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Alternative Solutions To California Water Woes

California cannot manufacture water, so while the state grows and warms, our water dwindles.

Proposed solutions to California’s water shortfall include multi-billion dollar water bonds and building giant $67 billion tunnels to transport water from the Delta to Southern California. Are such expenditures worth the money when there are a multitude of other strategies to cut water usage?

CONSERVE URBAN WATER. Conservation is the least expensive, least energy-intensive and environmentally safe way to meet California’s water needs. Drought- tolerant landscaping, efficient watering systems, such as drip, rainwater harvesting, greywater use and industrial recycling, can all trim urban needs. Desalination, already used in 40 California locales, can clean brackish and contaminated groundwater. Other strategies include mandating and monitoring meters on all residences and business, and tightening laws requiring adequate water resources before approving development.

RECYCLE MUNICIPAL WASTEWATER. Southern California has forged ahead with reclamation of treated sewage effluent, but other parts of the state lag behind. Orange County replenishes its aquifers with reclaimed water, and many others, including the Tuolumne Utilities District, irrigate agricultural areas with wastewater.

IMPROVE AGRICULTURAL WATER EFFICIENCY. California is the top agricultural state in the nation and food growing claims the majority of California’s water. Flood irrigation is the primary watering technique. Efficiency has increased over the years, but drip irrigation; correcting water losses from spills, leaks and seepages; developing drought-tolerant varieties; and no-till planting can further cut agricultural consumption.

SHORE UP INFASTRUCTURE. California’s aging water infrastructure tops the nation with needs for $44.5 billion in fixes over the next two decades, according to an EPA survey. The greatest need is for repairing and upgrading water transmission and distribution lines. Many of these ageing systems were installed in the late 19th and early 20th century. UCLA’s July massive water break and subsequent flooding is but one example of aging pipe failure. Another $30 billion could go toward wastewater infrastructure.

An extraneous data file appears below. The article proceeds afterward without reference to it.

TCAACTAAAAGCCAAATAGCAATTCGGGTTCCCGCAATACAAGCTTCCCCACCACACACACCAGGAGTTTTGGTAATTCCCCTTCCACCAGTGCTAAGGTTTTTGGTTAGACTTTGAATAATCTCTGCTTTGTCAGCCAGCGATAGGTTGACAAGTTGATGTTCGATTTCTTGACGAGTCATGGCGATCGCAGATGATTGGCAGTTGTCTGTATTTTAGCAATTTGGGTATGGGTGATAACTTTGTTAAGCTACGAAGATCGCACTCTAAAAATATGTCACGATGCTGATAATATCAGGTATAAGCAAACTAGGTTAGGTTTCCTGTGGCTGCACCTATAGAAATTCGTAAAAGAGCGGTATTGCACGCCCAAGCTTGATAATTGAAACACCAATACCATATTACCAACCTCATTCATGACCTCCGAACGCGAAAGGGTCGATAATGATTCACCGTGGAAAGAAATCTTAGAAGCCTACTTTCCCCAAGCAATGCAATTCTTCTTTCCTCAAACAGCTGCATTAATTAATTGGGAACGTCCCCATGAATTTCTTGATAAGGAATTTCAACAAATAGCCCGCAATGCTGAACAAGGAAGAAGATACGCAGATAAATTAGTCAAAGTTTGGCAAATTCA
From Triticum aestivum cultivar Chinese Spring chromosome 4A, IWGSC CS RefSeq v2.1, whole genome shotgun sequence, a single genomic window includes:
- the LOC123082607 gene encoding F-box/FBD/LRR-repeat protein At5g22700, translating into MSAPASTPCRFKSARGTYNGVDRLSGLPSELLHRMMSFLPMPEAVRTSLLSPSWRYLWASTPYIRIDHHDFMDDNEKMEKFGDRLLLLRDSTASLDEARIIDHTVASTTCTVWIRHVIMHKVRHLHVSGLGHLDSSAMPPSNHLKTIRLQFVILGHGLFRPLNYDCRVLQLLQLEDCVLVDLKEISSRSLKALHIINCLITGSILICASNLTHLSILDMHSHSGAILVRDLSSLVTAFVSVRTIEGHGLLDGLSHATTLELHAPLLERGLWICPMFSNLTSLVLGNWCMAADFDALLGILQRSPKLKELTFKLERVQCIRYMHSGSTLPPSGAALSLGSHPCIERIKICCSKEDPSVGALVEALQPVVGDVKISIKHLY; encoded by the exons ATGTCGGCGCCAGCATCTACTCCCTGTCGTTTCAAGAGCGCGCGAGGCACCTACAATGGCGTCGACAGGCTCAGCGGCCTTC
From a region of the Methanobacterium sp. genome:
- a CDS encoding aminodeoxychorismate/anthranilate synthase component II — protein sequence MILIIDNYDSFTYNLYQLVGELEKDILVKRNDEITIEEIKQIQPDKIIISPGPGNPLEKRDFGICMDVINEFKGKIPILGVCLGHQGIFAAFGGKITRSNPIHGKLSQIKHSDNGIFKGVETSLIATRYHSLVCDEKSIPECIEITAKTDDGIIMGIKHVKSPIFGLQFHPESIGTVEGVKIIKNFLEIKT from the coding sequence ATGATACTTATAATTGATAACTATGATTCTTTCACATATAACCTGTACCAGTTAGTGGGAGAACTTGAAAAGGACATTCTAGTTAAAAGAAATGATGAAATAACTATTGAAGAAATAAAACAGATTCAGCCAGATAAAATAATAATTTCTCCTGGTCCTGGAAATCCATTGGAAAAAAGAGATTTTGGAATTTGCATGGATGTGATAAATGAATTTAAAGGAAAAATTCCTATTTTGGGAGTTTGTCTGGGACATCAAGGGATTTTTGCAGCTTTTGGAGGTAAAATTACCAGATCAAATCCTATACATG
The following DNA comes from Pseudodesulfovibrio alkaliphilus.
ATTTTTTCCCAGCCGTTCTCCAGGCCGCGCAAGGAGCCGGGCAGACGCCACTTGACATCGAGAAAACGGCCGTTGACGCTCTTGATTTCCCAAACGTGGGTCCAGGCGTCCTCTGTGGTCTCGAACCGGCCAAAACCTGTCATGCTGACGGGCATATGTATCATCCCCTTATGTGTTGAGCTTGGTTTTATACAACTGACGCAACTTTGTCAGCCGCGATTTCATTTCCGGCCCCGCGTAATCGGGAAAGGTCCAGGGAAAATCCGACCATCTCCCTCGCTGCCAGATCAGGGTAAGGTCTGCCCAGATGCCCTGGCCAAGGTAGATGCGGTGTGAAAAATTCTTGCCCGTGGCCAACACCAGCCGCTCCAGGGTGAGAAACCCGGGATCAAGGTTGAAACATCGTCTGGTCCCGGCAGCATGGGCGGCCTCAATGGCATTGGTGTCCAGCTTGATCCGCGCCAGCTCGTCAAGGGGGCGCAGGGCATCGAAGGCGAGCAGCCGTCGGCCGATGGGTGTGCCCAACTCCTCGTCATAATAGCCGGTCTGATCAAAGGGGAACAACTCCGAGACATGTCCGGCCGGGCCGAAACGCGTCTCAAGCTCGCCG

All together, a combination of the preceding strategies could eliminate the need to export water from the Delta according to a Sierra Club of California December, 2013 white paper.

THIN FORESTS. Another water-saving line of attack comes from the University of California. A recent analysis (detailed at http://ucanr.edu/sites/cff/files/146199.pdf) determined that in open forest areas there is greater snow accumulation and slower snow melt than in densely forested areas. The authors propose that significant reduction of forest cover could increase water yields by about 9%, and sustained thinning in the dense Sierra Nevada could produce up to a 16% increase. Thinning also enhances fire management along with better timing of runoff and reduced erosion.

VOTER DECISION-MAKING. California already has approximately 1400 dams curtailing the flow of most rivers and streams while disrupting natural wetlands. Transformation of water-dependent habitats, including elimination 95% of California’s original wetlands, has created countless threatened and endangered species in both the animal and plant kingdom.

Even so, politicians promote more water bonds to fund water storage (typically dams), as a bandaid for water problems. The political will to implement genuine wide-scale solutions throughout the state will require voter education and concerted demand.


UCCE Master Gardener Vera Strader of Tuolumne County worries about water supply from her home in the parched Sierra Foothills.